{
    String ReadLine();
}  
public class ManagedStreamReader : StreamReader, IStreamReader
{
    public ManagedStreamReader(Stream stream) : base(stream)
    {}
}  
public class CommandReceiver : ICommandReceiver
{
    INamedPipeServer _NamedPipeServer;
    ICommandDispatcher _CommandDispatcher;  
    public CommandReceiver(INamedPipeServer pipeServer, ICommandDispatcher dispatch)
    {
        _NamedPipeServer = pipeServer;
        _CommandDispatcher = dispatch;
    }  
    protected virtual IStreamReader GetStreamReader()
    {
        //Code to create a stream reader from the pipe
    }  
    public void WaitForMessage()
    {
        // Wait for a client to connect
        Trace.Write("Waiting for client connection...");
        _NamedPipeServer.WaitForConnection();  
        Trace.WriteLine("Client connected.");
        try
        {
            // Read user input and send that to the client process.
            using (var sr = GetStreamReader())
            {
                String command = sr.ReadLine();
                _CommandDispatcher.DispatchCommand(command);
            }
        }
        catch (IOException e)
        {
            Trace.WriteLine("ERROR: {0}", e.Message);
        }
    }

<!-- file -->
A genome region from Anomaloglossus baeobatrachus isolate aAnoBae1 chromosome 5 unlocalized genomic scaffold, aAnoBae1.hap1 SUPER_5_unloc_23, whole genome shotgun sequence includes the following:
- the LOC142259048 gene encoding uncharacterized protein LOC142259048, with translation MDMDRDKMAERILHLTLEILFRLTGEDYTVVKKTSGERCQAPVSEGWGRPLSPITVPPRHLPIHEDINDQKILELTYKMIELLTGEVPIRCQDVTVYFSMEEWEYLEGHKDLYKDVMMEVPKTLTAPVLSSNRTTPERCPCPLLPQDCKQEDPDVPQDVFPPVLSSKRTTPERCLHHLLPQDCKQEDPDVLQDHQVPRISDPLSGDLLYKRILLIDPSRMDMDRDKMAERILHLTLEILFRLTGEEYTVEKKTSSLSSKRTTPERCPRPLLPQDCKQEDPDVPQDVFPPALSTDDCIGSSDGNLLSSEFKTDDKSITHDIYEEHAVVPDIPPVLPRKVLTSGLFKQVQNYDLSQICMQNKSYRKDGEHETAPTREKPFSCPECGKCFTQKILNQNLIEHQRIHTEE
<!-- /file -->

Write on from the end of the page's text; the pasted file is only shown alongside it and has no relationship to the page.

}

This is where my uncomfortable squirm returns because my “keep-it-simple” sense is tingling.  I’ve just taken a fairly simple class that was around 30 lines and turned it into 75 lines of complicated OOP code.  I would hope that anyone reading this can follow it but in a real project this will probably be split over several files and the two styles of wrapping (because NamedPipeServerStream is sealed) can add significant cognitive burden to understanding what is going on.

What benefits does this bring?  It allows us to unit test that we read a string and pass it on to a dispatcher.  But I would go out on a limb and say that this is least likely of all the code in that class to go wrong.  The real problem area will be in connecting the pipe and reading from it.  We can make assumptions about failure conditions from the docs but as we all know docs != reality.

Is the abstraction here a benefit? In my opinion, not to the extreme level we have. The abstraction at ICommandReceiver will allow us to swap out how the application does IPC calls making it flexible in the future and, as I eluded to above, the unit test ‘coverageability’ is of lower value in this instance.

My point in all this rambling nonsense?  In an ideal world we would have both sets of tests and the unit tests would cover all the error conditions but in the real world we only have a finite and, usually, short amount of time with pressure from project managers and deadlines.  So we have to look at what will bring us the most value and focus on that.  I believe at application boundaries like this one we should focus our attention on writing integration tests because it will bring us more value in the long run.  I would not shun unit testing entirely and in this example the ICommandDisptacher and other supporting classes would have a full suite of unit tests.

As a side note, my final version of the code would be a mid way point between the two listings.